First, it initially performs worse than existing technologies on precisely the dimensions that set the leading, for want of a better word, ‘metrics’ of the industry. So for disk drives, it might be capacity or performance even as new entrants promoted lower energy drives that were useful for laptops.

Nitpick #2: I think a better way to put this is to say the new product doesn’t appeal to one’s best customers. Whatever.

To distinguish a disruptive technology from a mere bad idea or dead-end, you need a second criteria…

…the technology has a fast path of improvement on precisely those metrics the industry currently values.

Humungous Gigantic Mega-Disagreement #3: Okay, stop the presses ’cause that’s flat out wrong. ((I want to make something very, very clear. Professor Joshua Gans is probably ten times smarter than I am. And if he were to respond to this article, he would probably say I am about to misinterpret what he is actually saying. But the misinterpretation I’m about to describe is so common and so insidious, I feel the need to use Professor Gan’s actual words — if not his actual meaning — to illustrate my point.)) The disruptive technology surely does improve quickly but not necessarily on the metrics the incumbent industry necessarily values.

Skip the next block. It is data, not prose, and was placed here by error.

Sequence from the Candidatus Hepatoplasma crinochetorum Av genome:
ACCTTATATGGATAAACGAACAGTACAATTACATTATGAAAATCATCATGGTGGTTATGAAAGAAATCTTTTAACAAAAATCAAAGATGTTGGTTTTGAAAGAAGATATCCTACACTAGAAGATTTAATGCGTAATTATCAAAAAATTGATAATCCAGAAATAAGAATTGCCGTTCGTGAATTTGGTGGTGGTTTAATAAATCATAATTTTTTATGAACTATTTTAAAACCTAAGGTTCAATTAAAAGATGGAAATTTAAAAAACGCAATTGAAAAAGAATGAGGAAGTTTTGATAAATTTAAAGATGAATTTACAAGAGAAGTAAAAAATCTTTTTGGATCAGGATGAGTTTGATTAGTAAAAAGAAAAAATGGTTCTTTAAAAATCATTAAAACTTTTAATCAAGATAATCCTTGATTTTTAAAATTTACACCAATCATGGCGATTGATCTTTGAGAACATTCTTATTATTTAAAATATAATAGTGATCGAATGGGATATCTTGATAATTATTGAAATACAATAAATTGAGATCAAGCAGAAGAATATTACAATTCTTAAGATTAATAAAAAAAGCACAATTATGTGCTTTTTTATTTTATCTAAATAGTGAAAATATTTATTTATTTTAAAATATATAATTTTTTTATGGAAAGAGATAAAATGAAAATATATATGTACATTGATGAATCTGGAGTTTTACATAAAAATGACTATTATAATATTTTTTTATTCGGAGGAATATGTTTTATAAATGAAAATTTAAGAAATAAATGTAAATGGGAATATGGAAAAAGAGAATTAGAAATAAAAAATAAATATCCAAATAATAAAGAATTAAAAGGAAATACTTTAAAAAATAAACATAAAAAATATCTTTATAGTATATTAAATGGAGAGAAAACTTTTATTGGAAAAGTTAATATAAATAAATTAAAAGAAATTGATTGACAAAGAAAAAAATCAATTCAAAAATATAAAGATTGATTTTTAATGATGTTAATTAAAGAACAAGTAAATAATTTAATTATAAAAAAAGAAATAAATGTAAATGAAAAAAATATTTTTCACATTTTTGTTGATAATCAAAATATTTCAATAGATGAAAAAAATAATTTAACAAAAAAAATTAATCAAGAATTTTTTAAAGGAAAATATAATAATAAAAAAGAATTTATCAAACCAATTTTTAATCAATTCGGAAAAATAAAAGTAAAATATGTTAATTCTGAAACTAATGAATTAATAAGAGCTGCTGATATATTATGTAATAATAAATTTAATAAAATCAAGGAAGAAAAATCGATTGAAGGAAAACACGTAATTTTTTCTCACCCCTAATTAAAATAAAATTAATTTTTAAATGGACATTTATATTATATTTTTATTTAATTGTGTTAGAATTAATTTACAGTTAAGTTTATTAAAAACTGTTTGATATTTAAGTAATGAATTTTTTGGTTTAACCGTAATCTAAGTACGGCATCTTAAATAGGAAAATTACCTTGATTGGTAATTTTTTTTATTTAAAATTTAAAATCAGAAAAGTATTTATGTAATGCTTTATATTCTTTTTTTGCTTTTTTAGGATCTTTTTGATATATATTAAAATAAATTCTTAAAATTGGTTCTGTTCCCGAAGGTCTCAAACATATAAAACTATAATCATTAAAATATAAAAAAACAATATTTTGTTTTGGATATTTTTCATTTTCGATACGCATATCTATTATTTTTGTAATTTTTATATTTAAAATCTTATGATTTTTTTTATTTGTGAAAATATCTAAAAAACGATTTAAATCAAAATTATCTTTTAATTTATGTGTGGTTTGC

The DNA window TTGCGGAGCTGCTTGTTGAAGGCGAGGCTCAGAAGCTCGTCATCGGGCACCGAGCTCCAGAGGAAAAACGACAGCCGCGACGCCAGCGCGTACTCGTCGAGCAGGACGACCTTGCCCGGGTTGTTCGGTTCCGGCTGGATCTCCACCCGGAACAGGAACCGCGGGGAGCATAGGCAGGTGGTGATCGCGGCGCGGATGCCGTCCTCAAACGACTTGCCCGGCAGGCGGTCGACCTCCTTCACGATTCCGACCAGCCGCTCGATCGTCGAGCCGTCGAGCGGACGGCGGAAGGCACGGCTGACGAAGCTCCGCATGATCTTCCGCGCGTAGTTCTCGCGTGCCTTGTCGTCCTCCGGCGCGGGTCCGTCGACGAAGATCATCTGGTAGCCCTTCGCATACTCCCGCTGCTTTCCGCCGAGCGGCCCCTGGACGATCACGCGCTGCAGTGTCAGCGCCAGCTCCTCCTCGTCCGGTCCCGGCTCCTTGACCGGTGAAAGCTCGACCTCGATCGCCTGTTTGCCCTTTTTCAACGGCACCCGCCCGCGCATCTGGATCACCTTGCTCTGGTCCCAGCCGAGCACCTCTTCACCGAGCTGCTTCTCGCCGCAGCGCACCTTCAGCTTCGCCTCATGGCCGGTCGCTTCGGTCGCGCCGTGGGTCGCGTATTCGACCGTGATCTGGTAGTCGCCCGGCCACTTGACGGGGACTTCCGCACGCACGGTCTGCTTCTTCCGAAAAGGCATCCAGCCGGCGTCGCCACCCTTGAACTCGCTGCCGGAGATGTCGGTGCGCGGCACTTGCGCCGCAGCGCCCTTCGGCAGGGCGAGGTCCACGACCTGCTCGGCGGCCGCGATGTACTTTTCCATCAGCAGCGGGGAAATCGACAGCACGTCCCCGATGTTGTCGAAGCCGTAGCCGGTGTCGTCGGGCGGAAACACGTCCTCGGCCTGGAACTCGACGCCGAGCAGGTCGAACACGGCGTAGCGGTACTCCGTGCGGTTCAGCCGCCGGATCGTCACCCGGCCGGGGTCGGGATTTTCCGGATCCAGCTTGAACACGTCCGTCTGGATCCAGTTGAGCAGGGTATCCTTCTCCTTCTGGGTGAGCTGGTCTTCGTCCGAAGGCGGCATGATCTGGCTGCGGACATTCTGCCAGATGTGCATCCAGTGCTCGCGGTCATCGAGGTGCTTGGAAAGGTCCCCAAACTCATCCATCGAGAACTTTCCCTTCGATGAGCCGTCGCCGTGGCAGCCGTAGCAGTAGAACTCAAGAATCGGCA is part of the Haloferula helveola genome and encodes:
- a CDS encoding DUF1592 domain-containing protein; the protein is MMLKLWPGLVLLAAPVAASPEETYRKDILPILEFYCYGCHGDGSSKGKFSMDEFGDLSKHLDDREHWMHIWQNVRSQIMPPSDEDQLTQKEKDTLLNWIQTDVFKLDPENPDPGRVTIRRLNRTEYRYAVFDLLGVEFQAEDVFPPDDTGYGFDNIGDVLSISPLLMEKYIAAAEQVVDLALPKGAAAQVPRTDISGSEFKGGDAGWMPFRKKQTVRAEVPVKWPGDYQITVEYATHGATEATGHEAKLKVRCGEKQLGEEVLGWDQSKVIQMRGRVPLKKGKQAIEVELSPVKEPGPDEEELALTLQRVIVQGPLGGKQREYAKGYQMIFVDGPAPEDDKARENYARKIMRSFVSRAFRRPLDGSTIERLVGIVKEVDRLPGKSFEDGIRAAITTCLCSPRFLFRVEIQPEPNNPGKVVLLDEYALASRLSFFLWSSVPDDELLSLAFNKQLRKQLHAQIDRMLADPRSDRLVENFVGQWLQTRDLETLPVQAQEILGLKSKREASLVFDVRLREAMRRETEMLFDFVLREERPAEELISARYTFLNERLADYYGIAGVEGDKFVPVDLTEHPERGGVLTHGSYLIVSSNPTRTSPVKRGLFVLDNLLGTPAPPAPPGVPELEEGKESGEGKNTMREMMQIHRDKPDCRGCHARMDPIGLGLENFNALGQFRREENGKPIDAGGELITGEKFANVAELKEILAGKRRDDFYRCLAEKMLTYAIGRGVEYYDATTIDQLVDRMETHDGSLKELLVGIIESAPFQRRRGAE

Take, for example, the iPad. Most tech industry observers now agree the tablet is disrupting the PC. ((For the purposes of this article, the term “PC” includes both notebook and desktop computers, including the Mac.)) The tablet fulfills Mr. Gans’ first criteria for being disruptive: “it initially performs worse than existing technologies on precisely the dimensions that set the leading, for want of a better word, ‘metrics’ of the industry.” Or, as I put it, the new product doesn’t appeal to the PC manufacturer’s best customers.